Saudi Arabia’s King Salman Arrives in China, Signs Deals Worth $65 Billion
Saudi Arabia's King Salman was given a grand welcome by China's President Xi Jinping on Thursday to mark the beginning of the monarch's three-day visit to the Asian country. The high-profile visit is likely to be yet another game changer in Saudi-China relationship after Xi made a historic visit to the Middle Eastern kingdom last year.
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The 81 years old Monarch arrived in Beijing on Wednesday with a huge entourage of 1,000 officials, after concluding his visit to Japan, Malaysia, and Indonesia as a part of his month-long Asia tour. King Salman's visit to these countries is mostly motivated by economic factor as all these countries are among the fastest growing importers of Saudi oil.
Xi welcomed the monarch and his entourage at the historic Great Hall of the People with a message that the king's maiden visit showed the importance he attaches to relations with mainland China.
"This visit will push forward and continue to improve the quality of our relations and bear new fruit," Xi told reporters.
Meanwhile, China and Saudi Arabia set the ball rolling on the very first day of King Salman's visit as both countries signed several agreements and MOU worth nearly $65 billion. The agreements cover many important sectors from energy to space.
The announcement was made by China's deputy foreign minister Zhang Ming, who was present at the Great Hall of the People during Xi and King Salman's meeting. However, Zhang declined to provide any further details of the agreements.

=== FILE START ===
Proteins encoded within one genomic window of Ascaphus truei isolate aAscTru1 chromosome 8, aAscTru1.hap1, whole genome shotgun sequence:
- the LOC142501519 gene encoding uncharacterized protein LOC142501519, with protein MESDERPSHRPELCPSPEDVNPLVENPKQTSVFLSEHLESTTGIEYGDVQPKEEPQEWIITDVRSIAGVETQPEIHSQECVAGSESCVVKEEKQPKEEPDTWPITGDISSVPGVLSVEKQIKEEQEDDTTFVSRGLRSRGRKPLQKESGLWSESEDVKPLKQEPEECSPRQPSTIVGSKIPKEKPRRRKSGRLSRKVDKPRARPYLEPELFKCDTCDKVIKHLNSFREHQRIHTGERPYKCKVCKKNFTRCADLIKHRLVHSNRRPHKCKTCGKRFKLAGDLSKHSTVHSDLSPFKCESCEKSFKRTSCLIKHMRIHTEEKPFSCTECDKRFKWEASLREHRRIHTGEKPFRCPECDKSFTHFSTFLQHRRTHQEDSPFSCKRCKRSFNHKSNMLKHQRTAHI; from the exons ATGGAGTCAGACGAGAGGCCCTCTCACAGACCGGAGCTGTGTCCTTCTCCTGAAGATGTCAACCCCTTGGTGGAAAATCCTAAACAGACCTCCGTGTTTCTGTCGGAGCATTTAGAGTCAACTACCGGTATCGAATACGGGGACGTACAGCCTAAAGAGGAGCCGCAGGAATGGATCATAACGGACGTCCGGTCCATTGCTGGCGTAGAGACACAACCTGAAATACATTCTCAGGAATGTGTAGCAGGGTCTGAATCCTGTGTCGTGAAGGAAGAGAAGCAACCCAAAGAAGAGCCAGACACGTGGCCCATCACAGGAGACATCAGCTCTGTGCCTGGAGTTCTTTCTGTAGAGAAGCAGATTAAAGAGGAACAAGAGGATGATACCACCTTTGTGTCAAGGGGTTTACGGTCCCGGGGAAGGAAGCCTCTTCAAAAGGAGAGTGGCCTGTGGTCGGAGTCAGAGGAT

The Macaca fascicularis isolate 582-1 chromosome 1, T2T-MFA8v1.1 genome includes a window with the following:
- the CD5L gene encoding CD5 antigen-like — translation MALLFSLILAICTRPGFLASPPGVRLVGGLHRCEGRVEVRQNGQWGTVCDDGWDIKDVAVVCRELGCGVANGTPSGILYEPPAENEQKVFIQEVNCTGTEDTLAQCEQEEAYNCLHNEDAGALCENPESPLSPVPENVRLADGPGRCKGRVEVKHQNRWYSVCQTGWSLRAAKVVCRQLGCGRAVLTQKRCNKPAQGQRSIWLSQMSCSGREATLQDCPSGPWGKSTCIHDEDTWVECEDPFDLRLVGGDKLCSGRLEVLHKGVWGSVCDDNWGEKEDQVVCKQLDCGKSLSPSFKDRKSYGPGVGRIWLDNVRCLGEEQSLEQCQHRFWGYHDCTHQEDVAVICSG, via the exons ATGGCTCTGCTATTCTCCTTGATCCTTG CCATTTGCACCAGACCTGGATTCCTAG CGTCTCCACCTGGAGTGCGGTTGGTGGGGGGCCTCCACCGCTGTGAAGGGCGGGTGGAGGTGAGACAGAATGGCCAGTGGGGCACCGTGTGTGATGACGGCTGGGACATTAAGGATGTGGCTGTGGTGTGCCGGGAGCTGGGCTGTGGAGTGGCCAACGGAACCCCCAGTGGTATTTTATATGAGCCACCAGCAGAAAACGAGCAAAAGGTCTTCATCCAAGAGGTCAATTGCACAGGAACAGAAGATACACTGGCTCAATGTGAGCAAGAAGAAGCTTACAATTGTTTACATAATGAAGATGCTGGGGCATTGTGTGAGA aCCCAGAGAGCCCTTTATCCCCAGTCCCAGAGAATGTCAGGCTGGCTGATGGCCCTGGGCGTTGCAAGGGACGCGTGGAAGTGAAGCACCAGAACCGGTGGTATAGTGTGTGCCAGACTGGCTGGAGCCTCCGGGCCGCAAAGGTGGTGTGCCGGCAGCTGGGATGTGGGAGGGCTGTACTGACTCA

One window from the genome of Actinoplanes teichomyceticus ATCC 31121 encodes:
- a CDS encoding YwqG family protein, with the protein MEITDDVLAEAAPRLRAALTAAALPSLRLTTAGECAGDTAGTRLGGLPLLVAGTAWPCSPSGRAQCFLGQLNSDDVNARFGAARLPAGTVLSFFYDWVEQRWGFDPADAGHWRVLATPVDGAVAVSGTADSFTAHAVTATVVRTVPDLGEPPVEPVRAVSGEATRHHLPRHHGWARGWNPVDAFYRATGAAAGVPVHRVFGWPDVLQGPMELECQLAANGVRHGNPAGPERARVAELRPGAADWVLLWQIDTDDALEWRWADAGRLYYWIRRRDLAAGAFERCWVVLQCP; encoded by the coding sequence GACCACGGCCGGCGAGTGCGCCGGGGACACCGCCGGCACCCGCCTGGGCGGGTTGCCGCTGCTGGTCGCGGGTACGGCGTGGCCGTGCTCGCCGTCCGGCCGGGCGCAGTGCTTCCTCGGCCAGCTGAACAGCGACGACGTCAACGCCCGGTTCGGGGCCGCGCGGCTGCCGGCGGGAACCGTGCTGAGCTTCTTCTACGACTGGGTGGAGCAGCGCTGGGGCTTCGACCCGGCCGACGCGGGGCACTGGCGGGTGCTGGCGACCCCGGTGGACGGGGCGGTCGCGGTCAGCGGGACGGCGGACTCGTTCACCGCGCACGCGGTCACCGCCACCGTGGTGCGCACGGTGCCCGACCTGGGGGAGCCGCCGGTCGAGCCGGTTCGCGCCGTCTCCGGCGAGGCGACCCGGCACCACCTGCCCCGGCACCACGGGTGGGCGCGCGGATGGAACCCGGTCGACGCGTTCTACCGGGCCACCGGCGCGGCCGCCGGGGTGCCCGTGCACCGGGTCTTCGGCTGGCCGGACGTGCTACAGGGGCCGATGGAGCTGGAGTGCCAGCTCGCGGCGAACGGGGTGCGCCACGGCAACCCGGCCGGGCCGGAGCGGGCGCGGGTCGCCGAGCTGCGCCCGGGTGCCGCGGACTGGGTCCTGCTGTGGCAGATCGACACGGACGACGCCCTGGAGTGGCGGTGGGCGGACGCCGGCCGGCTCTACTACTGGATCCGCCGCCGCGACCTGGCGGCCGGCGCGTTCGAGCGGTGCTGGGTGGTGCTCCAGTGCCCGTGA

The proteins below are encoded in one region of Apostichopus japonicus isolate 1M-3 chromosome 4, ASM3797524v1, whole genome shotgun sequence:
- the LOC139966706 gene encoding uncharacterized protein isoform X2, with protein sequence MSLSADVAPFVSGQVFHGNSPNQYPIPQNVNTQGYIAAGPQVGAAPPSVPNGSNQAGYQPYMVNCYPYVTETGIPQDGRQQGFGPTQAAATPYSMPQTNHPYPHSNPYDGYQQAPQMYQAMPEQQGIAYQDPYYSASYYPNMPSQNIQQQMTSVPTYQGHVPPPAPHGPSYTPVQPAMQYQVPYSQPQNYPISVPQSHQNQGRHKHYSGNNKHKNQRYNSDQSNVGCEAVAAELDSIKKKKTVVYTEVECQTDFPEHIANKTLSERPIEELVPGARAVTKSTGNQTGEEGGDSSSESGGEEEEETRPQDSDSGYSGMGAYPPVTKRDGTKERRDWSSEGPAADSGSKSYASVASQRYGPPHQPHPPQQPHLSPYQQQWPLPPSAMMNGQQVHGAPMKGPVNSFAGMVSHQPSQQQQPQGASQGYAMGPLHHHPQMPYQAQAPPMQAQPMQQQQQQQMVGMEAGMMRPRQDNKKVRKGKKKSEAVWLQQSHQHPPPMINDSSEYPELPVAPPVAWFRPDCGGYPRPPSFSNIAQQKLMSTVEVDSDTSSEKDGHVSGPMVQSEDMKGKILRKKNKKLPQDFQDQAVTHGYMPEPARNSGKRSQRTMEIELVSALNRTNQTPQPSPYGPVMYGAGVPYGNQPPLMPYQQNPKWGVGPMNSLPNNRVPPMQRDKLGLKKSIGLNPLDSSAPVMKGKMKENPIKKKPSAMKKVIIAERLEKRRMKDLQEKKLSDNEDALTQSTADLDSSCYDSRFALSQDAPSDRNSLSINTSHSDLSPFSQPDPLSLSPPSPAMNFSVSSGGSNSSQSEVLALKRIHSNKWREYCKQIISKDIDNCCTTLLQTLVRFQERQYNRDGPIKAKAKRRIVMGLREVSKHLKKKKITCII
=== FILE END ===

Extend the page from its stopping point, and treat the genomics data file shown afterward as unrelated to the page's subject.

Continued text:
Economically, the energy-rich China offers mammoth potential revenue to the Middle East Kingdom, which is officially the world's largest exporter of oil. But it faces fierce competition from Russia, which has been one of the largest oil exporters to its neighboring communist country. According to official data, Russia was the largest exporter of oil to Beijing last year.
However, the oil-rich Saudi Arabia is expected to go an extra mile to win over the lucrative Chinese market. It has even invited Chinese oil companies to invest in its oil behemoth Saudi Aramco, which is widely considered as the world's most valuable company.
China's Paradigm Shift in Middle East Foreign Policy
Although China is one of the five permanent members of the United Nations, it has rarely been proactively involved in the affairs of the Middle Eastern region, which is a politically volatile.
However, last year the Asian giant decided to revamp its highly passive Middle Eastern policy. The first step in this direction was taken in January last year as Xi embarked on a historic Middle Eastern tour, with Saudi Arabia being one of his stops.
In the previous year, China also made a bold decision of taking an active interest in Syrian civil war by providing economic and medical aid to Bashar al-Assad's government. However, the Asian giant has refused to militarily intervene in the civil war.